Every writer, at some point, needs to get ready to submit their work to agents or publishers. Without these people on your team, your book would never get into the hands of your readers. The word "submit" is an interesting one. If your book is your baby, then you are placing its life in the hands of the agent or publisher who takes it on. These people hold power, and submitting your manuscript to them can be a daunting step for any writer, especially first time authors who, like first time parents, are navigating a world that's new to them.
I was explaining the process to one of my clients recently, and thought I'd share the message with you...
Coming up with a list of agents and publishers takes a lot of legwork, but it's worth doing. You’ll pick up a good understanding of how the industry works by going through that process. If it seems like too much, or becomes too much as you go along, let me know and I can find a way to support you.
To get you started, I can recommend some key resources. The Writer’s Market is still the go-to source for writers looking for agents and publishers. There is a Canadian version too (The Canadian Writer’s Market). You can find copies at the public library. Try to get the most up-to-date edition (2019) so you’re not preparing submissions for agents who retired five years ago!
If you work better with online resources, Query Tracker, for a small fee (around $25), gets you access to information about agents in the US, Canada, UK, and Australia. Query Tracker might be missing some data on agents that you could dig up by searching other sources, but its list is pretty full and up-to-date and it has some handy search tools that let you get to the right agents without reading through all the pages of a reference book. It also helps you save and keep track of agents you want to send queries to and the ones you’ve already contacted. This will become important as you send more queries out, but submissions can also be tracked in a simple spreadsheet or on a piece of paper taped up next to your computer.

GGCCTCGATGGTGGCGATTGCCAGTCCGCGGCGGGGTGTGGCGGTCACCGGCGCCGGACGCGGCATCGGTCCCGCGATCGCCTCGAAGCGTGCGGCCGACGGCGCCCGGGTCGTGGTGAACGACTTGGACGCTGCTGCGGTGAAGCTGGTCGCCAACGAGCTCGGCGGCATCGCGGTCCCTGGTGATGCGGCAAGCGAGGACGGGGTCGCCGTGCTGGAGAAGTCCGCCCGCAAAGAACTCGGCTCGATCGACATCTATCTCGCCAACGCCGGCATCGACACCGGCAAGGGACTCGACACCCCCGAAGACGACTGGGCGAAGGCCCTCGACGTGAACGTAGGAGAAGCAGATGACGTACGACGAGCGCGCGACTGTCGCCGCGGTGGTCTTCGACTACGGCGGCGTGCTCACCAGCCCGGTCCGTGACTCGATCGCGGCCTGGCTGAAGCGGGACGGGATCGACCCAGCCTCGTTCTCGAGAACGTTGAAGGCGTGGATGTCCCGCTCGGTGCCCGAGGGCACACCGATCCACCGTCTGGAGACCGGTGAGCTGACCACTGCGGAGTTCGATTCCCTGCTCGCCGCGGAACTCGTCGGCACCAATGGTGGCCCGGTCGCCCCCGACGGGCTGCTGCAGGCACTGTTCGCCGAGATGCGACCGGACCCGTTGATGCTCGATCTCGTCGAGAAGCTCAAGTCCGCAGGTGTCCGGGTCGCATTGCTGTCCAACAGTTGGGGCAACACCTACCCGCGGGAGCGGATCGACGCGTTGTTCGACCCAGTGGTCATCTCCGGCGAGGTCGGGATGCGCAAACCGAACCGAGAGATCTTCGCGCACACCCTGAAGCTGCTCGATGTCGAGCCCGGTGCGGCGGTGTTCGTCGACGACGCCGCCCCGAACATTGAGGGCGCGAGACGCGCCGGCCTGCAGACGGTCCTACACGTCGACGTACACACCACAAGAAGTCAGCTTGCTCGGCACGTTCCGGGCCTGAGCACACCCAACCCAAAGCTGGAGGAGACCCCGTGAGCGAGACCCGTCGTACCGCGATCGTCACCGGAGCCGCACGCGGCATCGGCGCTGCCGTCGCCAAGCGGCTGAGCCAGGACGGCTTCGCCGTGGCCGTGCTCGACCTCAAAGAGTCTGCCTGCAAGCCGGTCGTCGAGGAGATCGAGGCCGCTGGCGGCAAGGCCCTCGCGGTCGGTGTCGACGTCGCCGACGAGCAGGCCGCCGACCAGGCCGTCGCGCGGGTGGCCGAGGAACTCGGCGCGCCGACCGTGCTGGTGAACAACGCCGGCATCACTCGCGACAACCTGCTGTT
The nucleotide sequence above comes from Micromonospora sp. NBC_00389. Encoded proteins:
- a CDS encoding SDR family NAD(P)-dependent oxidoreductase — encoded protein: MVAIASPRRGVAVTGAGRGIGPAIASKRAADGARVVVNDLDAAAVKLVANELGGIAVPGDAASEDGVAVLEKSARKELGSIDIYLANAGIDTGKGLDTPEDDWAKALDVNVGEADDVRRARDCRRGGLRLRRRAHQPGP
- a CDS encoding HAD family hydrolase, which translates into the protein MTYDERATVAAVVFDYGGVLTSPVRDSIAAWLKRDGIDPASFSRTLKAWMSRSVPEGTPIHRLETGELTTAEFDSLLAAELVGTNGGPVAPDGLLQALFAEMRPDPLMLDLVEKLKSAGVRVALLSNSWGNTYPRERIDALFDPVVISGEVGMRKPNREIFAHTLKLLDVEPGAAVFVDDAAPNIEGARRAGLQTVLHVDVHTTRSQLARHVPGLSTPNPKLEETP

Agents are individuals and, though the general things they want to see are often similar, each one has preferences when it comes to submissions. Query letters are a given. After that, it varies. Some agents want only the query letter. Some want sample pages (varying from 10 to 50) or sample chapters (1 to 3). Some want an outline. Some want a synopsis. They specify what they want, and The Writer’s Market often has that information, but the best source is usually the agent’s own website.
You could choose to send the same package to everyone. You would get to more agents in less time, and there is a bit of a numbers game to play here. But some agents will get annoyed that you didn’t do your homework and will throw out a submission if it doesn’t meet their criteria, even if it’s a really good book.
What that means is a bit of research and tailoring after you come up with your basic list. The best way to attack that is to set a goal that you can manage, whether that means you send out one query per day, or ten.
I know this is a lot of information to digest. It’s all manageable, though, by taking it one step at a time.
Best of luck!